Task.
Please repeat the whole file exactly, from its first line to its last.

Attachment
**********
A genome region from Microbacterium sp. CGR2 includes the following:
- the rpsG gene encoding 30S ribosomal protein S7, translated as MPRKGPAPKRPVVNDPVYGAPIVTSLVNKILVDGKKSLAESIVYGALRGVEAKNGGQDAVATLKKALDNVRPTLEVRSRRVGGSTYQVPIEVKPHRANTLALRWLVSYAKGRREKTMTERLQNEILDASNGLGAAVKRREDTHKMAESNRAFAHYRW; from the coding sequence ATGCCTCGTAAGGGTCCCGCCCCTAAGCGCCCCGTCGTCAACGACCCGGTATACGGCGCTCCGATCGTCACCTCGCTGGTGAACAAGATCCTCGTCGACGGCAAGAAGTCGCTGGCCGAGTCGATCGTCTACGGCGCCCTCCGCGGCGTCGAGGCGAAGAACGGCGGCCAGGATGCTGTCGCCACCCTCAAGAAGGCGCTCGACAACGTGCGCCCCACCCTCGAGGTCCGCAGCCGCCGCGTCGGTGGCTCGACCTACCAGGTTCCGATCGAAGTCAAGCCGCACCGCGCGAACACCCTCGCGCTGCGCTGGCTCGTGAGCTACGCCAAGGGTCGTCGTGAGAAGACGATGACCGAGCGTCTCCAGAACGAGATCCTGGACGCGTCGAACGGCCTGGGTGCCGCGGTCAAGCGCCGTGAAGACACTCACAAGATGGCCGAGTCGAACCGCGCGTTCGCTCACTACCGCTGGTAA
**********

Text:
A genome region from Microbacterium sp. CGR2 includes the following:
- the rpsG gene encoding 30S ribosomal protein S7, translated as MPRKGPAPKRPVVNDPVYGAPIVTSLVNKILVDGKKSLAESIVYGALRGVEAKNGGQDAVATLKKALDNVRPTLEVRSRRVGGSTYQVPIEVKPHRANTLALRWLVSYAKGRREKTMTERLQNEILDASNGLGAAVKRREDTHKMAESNRAFAHYRW; from the coding sequence ATGCCTCGTAAGGGTCCCGCCCCTAAGCGCCCCGTCGTCAACGACCCGGTATACGGCGCTCCGATCGTCACCTCGCTGGTGAACAAGATCCTCGTCGACGGCAAGAAGTCGCTGGCCGAGTCGATCGTCTACGGCGCCCTCCGCGGCGTCGAGGCGAAGAACGGCGGCCAGGATGCTGTCGCCACCCTCAAGAAGGCGCTCGACAACGTGCGCCCCACCCTCGAGGTCCGCAGCCGCCGCGTCGGTGGCTCGACCTACCAGGTTCCGATCGAAGTCAAGCCGCACCGCGCGAACACCCTCGCGCTGCGCTGGCTCGTGAGCTACGCCAAGGGTCGTCGTGAGAAGACGATGACCGAGCGTCTCCAGAACGAGATCCTGGACGCGTCGAACGGCCTGGGTGCCGCGGTCAAGCGCCGTGAAGACACTCACAAGATGGCCGAGTCGAACCGCGCGTTCGCTCACTACCGCTGGTAA